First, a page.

On a Ugandan adventure for two weeks, my teaching colleague Machellie and I were in high spirits. We are super-organized and everything seemed to be working out well, until we got on the wrong ferry for the wrong island
Our itinerary included taking the weekly ferry from Entebbe to Banda Island, departing noon on Tuesdays. We asked Shalom at the backpackers to arrange a taxi by 10 am.
“That ferry leaves at 2pm, not noon,” he said.
Our cab driver pulled up at the ferry at 1.45 pm. It was already jam-packed. Sprinting men snatched up our suitcases, hurling them onto the ferry. We chased our luggage as people yelled: “Run! Hurry up! You make us wait!” It was 15 minutes before departure. What happened to laid-back African time?
We leapt onto the ferry. The captain shouted at everyone to move forward. I panicked at the increased distance between me, and where I thought my suitcase might be. Had my suitcase even made it? Machellie assured me that she’d seen it.
We were packed between 300 Ugandans with their shopping. Unable to move anything other than my eyeballs, I looked down at my feet – a live chicken was in a plastic bag, a little girl with sad eyes next to me. I shared my water with her and the chicken. It was blazing hot. The chicken’s tongue was hanging out. I never knew chickens had tongues.
Just to confirm, we asked if we were going to Banda Island.
“Don’t know Banda Island. We go to Ssese Island,” came the reply.
I did some deep breathing to prevent a full-blown panic attack. It was confirmed. We were on the wrong ferry heading for the wrong island, sandwiched in the blazing heat between 300 Ugandans and a thirsty chicken. There was nothing we could do.
We arrived three and a half hours later. UB40 blared: “Here I am” and worried about rats in the kitchen. Never mind that. What were we gonna do?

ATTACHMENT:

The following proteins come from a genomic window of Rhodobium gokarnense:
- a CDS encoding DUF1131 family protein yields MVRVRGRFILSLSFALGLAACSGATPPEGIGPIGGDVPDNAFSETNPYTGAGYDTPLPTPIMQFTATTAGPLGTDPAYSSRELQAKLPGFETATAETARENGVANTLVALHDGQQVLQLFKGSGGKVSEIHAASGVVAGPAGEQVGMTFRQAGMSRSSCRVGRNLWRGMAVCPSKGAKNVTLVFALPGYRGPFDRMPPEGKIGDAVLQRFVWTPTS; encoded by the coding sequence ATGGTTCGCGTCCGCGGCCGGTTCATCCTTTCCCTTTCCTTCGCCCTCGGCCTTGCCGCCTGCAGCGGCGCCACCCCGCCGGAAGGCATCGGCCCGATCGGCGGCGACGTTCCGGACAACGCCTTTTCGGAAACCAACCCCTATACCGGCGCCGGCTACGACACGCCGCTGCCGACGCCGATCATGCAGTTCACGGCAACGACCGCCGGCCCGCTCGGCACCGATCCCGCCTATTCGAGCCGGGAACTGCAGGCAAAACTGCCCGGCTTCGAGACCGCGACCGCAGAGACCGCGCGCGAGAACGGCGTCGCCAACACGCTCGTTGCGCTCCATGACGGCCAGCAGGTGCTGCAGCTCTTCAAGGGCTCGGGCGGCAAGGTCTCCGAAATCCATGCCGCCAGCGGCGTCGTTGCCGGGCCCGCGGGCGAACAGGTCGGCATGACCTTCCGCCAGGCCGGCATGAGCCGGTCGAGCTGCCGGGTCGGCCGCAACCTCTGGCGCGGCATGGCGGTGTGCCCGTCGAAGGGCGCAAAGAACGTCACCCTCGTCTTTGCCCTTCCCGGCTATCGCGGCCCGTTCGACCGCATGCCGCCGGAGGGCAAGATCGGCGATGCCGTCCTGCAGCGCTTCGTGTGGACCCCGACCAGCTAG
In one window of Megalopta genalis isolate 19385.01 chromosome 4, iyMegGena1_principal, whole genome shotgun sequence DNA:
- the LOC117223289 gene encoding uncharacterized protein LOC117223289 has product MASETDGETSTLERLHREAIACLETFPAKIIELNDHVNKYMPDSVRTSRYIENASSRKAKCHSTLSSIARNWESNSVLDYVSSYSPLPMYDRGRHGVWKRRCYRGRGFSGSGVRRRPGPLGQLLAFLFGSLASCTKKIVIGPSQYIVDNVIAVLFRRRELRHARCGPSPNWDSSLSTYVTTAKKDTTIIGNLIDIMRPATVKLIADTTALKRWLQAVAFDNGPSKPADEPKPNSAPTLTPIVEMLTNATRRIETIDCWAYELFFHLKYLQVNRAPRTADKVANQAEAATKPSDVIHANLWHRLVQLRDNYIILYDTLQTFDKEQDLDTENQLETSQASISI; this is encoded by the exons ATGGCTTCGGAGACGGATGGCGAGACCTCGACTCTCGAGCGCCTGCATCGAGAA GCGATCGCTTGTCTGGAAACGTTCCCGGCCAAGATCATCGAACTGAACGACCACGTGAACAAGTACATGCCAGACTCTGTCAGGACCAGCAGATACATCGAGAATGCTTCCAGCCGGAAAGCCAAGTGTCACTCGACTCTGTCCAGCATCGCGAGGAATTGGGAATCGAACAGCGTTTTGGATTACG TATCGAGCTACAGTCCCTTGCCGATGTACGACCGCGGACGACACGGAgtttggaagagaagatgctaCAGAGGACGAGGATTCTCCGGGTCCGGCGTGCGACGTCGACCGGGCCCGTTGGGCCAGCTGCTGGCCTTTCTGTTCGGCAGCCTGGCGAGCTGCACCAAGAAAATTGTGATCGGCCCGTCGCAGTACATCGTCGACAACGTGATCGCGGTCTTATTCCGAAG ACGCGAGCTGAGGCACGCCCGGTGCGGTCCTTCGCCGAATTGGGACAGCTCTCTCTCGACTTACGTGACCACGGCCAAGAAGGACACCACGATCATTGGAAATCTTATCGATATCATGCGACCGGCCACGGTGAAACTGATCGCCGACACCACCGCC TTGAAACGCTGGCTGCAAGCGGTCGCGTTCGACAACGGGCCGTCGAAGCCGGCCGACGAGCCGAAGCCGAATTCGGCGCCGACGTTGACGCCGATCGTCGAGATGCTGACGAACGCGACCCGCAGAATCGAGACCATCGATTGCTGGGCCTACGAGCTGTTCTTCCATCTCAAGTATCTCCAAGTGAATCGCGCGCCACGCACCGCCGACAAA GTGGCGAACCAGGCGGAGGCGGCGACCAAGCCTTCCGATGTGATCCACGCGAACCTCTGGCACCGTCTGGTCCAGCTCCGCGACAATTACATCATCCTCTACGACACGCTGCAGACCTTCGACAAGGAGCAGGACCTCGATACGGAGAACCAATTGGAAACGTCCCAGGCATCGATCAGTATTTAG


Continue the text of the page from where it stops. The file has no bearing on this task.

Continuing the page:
We dragged our suitcases over to a grassy bank and sat down to plan. A Friesland cow eavesdropped on our conversation. UB40 was singing Red, Red Wine. I would have killed for a glass!
I noticed a chap, soon to be known as Joseph, chatting to his friends. I introduced myself and explained our predicament. He said his brother had a fishing boat, and agreed to take us to Banda Island. Apparently we were on Kalangala Island.
The fishing boat pulled up. The driver held a large, glinting, sharp knife. I asked Machellie, what she thought it was for. “To cut our throats?” she joked. I let out a hysterical giggle. UB40 sang: “If it happens again, I’m leaving, I’m packing my things …” If only.
The lake was smooth as glass, the stars, our navigation tools, but then the engine stopped. I froze and my imagination kicked into overdrive. The knife. Rape? Joseph reached into his pocket and handed something shiny to the driver. The knife? No wait, just a cell phone. Phew! Joseph’s brother finished his conversation, started up the engine, and we set sail once more.
Eventually we saw the lights of the castle on Banda Island, and a bonfire on the beach. Machellie and I nearly wept with relief. We had made it, alive and untouched.
At the Banda Island Resort and Campsiteg, I felt something on my foot and saw a black leech sucking blood out between my big toe. I shook my foot but the leech held on. I entered the first stage of the full-blown panic attack that I had been putting off, screaming: ” GET IT OFF! GET IT OFF!”.
Somebody shone a torch. In the light, the leech turned into a dirty, blackened plaster, half unstuck. It flapped one last time and then stayed still.
We would have to get used to living rough. We were now island dwellers.